Teacher: “Then by all means, go ahead! Don’t forget to put a picture of it in your report, so I can grade it.”

(The boy continues his work and after class, the boy takes a picture of it. When the kids are gone, we evaluate the lecture, and the teacher tells me more about the boy.)

Teacher: “He lives with his father, who thinks art is a waste of time. This might be the first time he has drawn since elementary school.”

(Elementary school would have been two or three years ago for this boy.)

Me: “He does seem to like to draw.”

Teacher: “And this is the first time I have seen him express himself. I don’t care that he didn’t use traditional inking techniques or even manga-style; he drew!”

(At that moment, the boy pops in from the hallway.)

Boy: “You didn’t erase it yet?”

Teacher: “Of course not! I want to enjoy this masterpiece for as long as I can!”

(It was the last lecture I gave at that school, so I don’t know what became of that boy, but this teacher really inspired me. Even now, about five years later, I use the phrase: “Focus on what you can, not what you can’t.”)

Keeping The Speech Light

, , , | Working | December 19, 2017

(I’m a stagehand setting up for a large musical. Some of the people working are very inexperienced. There’s a lull in the work. I’m sitting on a roadcase to get off my feet for a minute, and everyone has randomly arranged themselves into a semi circle facing me.)

Me: “I feel like I should make a speech! But I’m not going to.”

(They all stare at me expectantly.)

Me: “Okay! Let’s hang some lights! Do up safeties and pull shutters!”

A Small Voice: “Uh… what’s a shutter?”

Me: “Okay! I’m glad I made my speech. Let’s go do Light Anatomy 101.”

(I’m glad she asked!)

It’s An Old Joke In A Snowstorm

, , , , , , , | Learning | November 24, 2017

(I am in art class. The teacher has asked us to draw an animal similar to how they were drawn in the Stone Age. The teacher comes around to make sure we did the assignment.)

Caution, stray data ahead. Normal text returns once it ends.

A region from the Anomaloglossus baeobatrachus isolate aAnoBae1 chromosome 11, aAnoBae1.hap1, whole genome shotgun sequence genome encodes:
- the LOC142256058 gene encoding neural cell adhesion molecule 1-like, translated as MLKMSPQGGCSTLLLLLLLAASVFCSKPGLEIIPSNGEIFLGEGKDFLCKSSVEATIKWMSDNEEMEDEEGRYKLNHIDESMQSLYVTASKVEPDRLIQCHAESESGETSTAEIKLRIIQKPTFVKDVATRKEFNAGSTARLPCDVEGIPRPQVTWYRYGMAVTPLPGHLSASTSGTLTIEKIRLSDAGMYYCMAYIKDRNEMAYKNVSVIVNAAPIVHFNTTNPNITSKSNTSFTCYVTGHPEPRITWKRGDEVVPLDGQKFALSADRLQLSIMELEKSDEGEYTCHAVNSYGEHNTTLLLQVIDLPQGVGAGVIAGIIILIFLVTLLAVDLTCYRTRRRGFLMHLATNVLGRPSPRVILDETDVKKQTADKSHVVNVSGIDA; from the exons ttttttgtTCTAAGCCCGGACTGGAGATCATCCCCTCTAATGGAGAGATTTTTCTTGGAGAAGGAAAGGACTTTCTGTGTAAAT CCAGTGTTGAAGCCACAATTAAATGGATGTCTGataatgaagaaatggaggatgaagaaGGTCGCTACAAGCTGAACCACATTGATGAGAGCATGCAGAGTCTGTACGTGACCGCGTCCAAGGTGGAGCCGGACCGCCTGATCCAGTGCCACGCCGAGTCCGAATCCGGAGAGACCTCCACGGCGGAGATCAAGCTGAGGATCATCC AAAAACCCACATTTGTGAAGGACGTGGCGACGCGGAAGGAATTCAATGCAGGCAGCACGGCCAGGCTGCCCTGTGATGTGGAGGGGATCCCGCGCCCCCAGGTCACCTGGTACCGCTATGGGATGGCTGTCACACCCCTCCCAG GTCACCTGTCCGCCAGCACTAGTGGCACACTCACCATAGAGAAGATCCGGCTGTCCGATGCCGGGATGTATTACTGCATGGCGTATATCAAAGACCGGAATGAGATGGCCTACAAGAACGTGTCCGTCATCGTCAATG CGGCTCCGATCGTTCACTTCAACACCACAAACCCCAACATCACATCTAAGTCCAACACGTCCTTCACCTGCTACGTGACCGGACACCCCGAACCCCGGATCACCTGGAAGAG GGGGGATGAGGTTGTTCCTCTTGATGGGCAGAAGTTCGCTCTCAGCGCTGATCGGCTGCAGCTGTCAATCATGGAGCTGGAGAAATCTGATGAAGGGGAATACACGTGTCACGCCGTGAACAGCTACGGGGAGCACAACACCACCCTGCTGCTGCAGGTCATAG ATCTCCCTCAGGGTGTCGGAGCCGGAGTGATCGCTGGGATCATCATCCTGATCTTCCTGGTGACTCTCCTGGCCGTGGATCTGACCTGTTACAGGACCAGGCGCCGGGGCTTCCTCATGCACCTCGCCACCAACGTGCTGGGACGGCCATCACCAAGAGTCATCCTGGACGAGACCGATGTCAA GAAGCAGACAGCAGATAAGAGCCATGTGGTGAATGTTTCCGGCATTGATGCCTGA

Student: “Look at mine.”

(He shows me his paper and it’s blank.)

Me: *joking* “Yeah, it’s a polar bear in a snowstorm.”

Teacher: *coming over* “Let me see what you have.”

Student: “It’s a polar bear in a snowstorm.”

Me: “…”

Teacher: “…”

Me: *to the student* “I was joking when I said that.”

Teacher: “Extra point for the title, but I’m marking the assignment as missing.”


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Painting A Picture Of Mild Obsession

, , , , , , | Learning | November 15, 2017

(During the two last years in high school in Germany, you pick two classes as your “major,” for which you have more hours per week and exams count most during graduation. I pick art, and since only nine other people do, and we are all genuinely interested and enthusiastic, and as this is the first art major ever at this school, our art teacher makes class a lot of fun while also educational. For our final project, he allows us to each paint a mural on sections of the walls of his classroom. We get really into it and often spend not only class hours but also breaks painting. One day we go a bit too far, though.)

Art Teacher: “Okay, guys. Class is officially over. Pack up your brushes and clean up.”

Student #1: “But I just need to finish this bit! I’ll never be able to mix this colour right!”

Me: “I just got into the zone! Let us stay!”

Art Teacher: *sighs* “Okay, you can stay for break, but after that I have another class in here, so have everything cleaned by then!”

(We promise, yet somehow forget. Not a problem, since the next class has to be shifted to another room for whatever reason, and our teacher completely forgets about us staying during break. Ninety minutes later, after finishing his class, he comes back into the room to find us still painting.)

Art Teacher: “Wait, you’re all still here?! Do you have a free period right now?”

Me: “Uh… No. We forgot.”

Art Teacher: “You forgot to go to your classes because of painting?!”

Student #2: “Oops?”

Art Teacher: “I’m going to get into so much trouble for this.”

Student #1: “Can’t we just all say we skipped class?”

Me: “Yeah, nobody knows we were in here. We could’ve just gone to get fast food or something.”

Student #2: “Yeah, it wouldn’t be fair to get you in trouble for us messing up.”

Art Teacher: “I’ll pretend I didn’t hear this conversation, but I’ll also not talk to the principal or your other teachers until tomorrow. You guys decide whatever you want to do.”

(We agreed to stick with the lie of skipping class, and we all got detention for it. Retrospectively, I have to wonder if our art teacher told the principal the truth, though, since detention mysteriously got scheduled in the art classroom, so we could just spend it painting even more. I went to visit our art teacher years after graduating, and our murals were still there.)